Albanians referred to the troops as “cowboys and Indians” and people were curious to meet these rough and wild westerners. There were accounts in old newspapers of an incident when an Albanian overheard some soldiers plotting to set fire to one of the Tift warehouses. The warehouse burned the very next day. The impact of over 1,000 troops arriving in Albany practically overnight could have caused some problems, however most accounts of the time showed the townspeople were friendly with the soldiers.
There was one other noteworthy incident. One of the Arizona soldiers married an Army nurse while in Albany. Their secret wedding was soon found out and it was revealed that Steward Fred Castelle was already married and had children. According to old news accounts, Castelle actually had several wives. The nurse, Miss Clara Sparks was sent home to Buffalo New York and Castelle was tried in Savannah for bigamy.
Oddly enough the local men from Albany that were involved in the war were never stationed here. They were trained in Griffin Georgia as part of Company G, made up of volunteers from Dougherty, Lee, Glynn, McIntosh and Wayne Counties. Though the war ended before Albanians could be sent to battle, some did serve in peace-keeping efforts in Cuba and some were sent to other regions. Although not part of camp Churchman, African American soldiers from Georgia, Missouri and elsewhere in the south made up a special unit called “the Immunes.” Booker T. Washington, in an attempt to get black men into the military, had stated to leaders that black men were better suited to fighting in the tropical weather of Cuba and the other islands. It was believed that these men could tolerate malaria and were thus immune, this proved to be completely false. The “Immunes” camp had been shot at by fellow white soldiers. When the Immunes were put on a train headed south, they themselves began shooting guns randomly out the window of the train as it went through Macon. This occurred again when another train carrying the Immunes passed through Georgia.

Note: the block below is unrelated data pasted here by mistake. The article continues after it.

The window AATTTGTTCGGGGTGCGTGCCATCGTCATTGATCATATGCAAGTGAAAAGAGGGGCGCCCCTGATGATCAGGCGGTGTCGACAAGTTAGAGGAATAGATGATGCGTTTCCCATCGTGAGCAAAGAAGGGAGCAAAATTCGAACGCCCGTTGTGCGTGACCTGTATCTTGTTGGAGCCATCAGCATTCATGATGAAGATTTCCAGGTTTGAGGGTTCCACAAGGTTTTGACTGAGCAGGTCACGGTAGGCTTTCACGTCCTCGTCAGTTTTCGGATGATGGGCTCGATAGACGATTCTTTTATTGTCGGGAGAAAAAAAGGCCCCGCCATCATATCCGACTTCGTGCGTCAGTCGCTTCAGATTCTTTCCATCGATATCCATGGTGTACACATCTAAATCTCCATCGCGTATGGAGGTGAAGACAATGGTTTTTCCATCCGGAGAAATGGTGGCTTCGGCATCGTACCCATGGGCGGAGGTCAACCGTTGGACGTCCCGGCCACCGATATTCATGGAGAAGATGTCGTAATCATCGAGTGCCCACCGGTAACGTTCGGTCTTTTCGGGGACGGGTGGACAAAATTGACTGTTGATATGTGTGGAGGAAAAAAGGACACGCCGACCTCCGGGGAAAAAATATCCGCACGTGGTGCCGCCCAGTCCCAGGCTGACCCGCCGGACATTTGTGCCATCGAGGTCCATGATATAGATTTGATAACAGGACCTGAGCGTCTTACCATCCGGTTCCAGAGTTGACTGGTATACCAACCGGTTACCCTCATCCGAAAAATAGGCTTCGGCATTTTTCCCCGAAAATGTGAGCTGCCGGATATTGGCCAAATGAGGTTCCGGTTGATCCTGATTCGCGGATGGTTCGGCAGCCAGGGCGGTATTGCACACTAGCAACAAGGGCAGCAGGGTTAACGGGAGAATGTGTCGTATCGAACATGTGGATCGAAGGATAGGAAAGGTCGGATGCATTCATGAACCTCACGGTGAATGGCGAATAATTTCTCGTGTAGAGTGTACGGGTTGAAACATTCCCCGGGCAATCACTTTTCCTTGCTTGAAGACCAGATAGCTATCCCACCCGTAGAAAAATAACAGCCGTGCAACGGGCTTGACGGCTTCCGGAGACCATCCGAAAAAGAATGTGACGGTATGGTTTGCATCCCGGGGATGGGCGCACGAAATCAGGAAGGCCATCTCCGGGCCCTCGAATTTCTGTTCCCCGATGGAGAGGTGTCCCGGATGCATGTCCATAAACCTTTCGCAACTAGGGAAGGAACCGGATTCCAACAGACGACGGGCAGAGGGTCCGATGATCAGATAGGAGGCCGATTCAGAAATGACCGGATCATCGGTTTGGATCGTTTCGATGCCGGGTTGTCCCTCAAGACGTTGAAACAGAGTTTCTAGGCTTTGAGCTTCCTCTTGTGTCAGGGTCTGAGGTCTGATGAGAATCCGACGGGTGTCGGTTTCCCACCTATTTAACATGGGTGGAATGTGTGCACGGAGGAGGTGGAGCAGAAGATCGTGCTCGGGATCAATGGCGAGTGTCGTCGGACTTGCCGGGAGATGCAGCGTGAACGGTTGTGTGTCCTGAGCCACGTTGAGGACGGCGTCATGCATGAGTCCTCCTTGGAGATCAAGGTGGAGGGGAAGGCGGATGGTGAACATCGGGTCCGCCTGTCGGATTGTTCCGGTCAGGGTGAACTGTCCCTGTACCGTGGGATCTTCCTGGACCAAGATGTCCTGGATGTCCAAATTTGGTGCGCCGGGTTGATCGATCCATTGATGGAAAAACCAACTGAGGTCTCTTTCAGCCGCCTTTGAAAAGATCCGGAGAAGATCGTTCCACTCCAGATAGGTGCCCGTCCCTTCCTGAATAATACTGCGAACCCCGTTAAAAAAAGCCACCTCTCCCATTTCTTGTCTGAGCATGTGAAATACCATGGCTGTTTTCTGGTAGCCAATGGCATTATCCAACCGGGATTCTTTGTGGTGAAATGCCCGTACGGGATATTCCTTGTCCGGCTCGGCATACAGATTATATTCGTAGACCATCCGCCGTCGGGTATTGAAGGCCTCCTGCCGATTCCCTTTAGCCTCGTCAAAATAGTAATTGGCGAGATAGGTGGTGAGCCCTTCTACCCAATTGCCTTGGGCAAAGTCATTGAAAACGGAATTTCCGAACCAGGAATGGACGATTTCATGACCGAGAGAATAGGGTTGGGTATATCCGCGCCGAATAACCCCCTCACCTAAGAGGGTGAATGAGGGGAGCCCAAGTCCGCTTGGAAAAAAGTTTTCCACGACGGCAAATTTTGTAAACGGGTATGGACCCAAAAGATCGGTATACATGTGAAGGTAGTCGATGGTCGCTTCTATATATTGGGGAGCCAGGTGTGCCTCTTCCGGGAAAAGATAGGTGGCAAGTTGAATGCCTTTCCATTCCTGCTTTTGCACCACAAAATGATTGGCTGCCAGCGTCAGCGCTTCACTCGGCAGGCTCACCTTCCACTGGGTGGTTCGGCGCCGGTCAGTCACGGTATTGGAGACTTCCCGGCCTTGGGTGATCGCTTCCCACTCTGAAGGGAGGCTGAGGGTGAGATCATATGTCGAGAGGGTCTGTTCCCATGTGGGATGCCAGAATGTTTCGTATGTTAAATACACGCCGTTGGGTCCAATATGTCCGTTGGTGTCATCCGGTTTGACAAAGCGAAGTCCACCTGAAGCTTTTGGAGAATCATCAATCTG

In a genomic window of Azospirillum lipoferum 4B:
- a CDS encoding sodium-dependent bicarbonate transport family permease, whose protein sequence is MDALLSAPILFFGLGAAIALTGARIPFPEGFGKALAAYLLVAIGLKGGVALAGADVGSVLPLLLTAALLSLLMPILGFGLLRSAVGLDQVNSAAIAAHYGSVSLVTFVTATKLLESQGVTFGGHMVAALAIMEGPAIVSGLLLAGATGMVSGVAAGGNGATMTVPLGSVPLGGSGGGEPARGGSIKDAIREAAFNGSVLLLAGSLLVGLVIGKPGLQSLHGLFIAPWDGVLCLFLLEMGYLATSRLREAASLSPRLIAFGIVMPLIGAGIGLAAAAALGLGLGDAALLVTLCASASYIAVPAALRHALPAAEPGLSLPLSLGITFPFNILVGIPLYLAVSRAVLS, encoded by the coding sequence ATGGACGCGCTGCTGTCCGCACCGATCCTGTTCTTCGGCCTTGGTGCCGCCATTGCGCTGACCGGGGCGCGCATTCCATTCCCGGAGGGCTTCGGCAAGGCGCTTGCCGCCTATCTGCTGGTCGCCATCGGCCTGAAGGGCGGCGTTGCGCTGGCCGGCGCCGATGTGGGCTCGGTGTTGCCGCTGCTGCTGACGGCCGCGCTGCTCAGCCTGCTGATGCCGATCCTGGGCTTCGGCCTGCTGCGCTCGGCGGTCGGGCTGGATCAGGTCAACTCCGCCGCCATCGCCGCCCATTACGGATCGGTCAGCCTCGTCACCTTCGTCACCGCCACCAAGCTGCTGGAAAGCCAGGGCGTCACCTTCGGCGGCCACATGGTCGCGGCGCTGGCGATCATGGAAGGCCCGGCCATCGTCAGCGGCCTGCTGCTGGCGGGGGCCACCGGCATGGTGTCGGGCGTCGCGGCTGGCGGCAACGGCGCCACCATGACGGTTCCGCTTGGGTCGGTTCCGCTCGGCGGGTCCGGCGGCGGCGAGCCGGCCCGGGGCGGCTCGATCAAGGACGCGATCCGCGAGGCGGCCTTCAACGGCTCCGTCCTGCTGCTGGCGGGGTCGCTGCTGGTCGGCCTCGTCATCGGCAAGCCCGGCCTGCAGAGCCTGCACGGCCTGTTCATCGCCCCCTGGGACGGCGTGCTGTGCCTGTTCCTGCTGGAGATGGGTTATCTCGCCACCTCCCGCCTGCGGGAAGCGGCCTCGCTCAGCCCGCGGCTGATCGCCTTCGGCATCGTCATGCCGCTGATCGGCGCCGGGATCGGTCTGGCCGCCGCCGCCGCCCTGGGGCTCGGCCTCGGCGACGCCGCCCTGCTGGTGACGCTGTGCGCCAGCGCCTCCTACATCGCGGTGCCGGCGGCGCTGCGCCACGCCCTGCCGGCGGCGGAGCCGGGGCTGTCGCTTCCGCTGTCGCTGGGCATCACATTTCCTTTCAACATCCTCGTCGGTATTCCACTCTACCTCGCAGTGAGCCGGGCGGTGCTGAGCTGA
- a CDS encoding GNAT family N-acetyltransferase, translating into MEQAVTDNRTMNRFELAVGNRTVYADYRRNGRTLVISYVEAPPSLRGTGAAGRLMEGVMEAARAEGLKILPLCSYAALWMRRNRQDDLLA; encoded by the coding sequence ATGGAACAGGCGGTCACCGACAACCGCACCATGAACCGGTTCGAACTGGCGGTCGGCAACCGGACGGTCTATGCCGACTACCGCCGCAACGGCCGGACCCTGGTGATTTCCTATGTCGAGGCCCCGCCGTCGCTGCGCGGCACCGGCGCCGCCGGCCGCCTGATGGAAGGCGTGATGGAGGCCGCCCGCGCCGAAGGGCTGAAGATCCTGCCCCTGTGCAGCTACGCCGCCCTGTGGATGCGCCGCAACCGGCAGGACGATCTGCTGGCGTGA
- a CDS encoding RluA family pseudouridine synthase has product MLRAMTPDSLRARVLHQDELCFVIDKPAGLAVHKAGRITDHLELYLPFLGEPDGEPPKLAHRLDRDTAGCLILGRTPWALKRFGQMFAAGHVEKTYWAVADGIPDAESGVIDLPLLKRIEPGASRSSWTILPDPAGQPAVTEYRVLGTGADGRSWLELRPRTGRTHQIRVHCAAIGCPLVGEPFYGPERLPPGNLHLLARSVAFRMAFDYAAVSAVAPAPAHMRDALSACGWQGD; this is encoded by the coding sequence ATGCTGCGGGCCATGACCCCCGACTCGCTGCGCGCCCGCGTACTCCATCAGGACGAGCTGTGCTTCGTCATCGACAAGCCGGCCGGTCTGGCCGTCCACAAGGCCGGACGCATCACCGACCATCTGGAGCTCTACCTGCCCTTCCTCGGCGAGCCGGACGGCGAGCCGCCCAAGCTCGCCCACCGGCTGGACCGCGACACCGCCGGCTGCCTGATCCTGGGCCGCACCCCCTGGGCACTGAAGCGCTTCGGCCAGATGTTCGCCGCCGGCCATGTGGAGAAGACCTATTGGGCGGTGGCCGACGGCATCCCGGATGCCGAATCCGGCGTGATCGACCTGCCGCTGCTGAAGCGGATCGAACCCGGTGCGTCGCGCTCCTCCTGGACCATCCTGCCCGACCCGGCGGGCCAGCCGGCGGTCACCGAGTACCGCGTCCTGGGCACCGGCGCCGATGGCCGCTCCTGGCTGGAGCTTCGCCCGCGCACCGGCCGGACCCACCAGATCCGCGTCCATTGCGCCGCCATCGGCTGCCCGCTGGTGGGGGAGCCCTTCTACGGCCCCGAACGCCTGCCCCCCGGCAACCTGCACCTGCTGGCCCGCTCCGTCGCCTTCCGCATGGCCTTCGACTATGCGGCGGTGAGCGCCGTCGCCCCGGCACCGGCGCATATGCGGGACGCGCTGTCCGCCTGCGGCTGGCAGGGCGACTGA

None of the soldiers at Camp Churchman ever saw combat in Cuba. The war was a short one, ending officially on December 10, 1898 with the Treaty of Paris. The fighting had actually ended months before. Spain gave control of the Philippines, Puerto Rico and Guam to America. We maintained only a small part of Cuba, the Guantanamo Bay base. The war with Philippines would soon start; Americans would soon end up fighting the very people that had just achieved freedom from Spain. It is possible that some of the men from Camp Churchman, as well as the Albanians of the old Company G may have ended up in that war.
Camp Churchman shut down completely by February of 1899. The Missouri unit consisted of 1,060 enlisted men. In that one unit16 men died of disease, 2 died in accidents and 28 were left disabled and 44 men deserted. One soldier died the very day the troops were due to leave Albany.
In May of 1939 the Department of Georgia National Auxiliary erected a monument to the Veterans of the Spanish American War and the related war in the Philippines (1898-1902). The monument stood at the Albany Auditorium for decades before being moved to the city Cemetery where it still resides.
Betty Rehberg is historian for the Albany Journal and maintains a group on Facebook called Vintage Albany Georgia.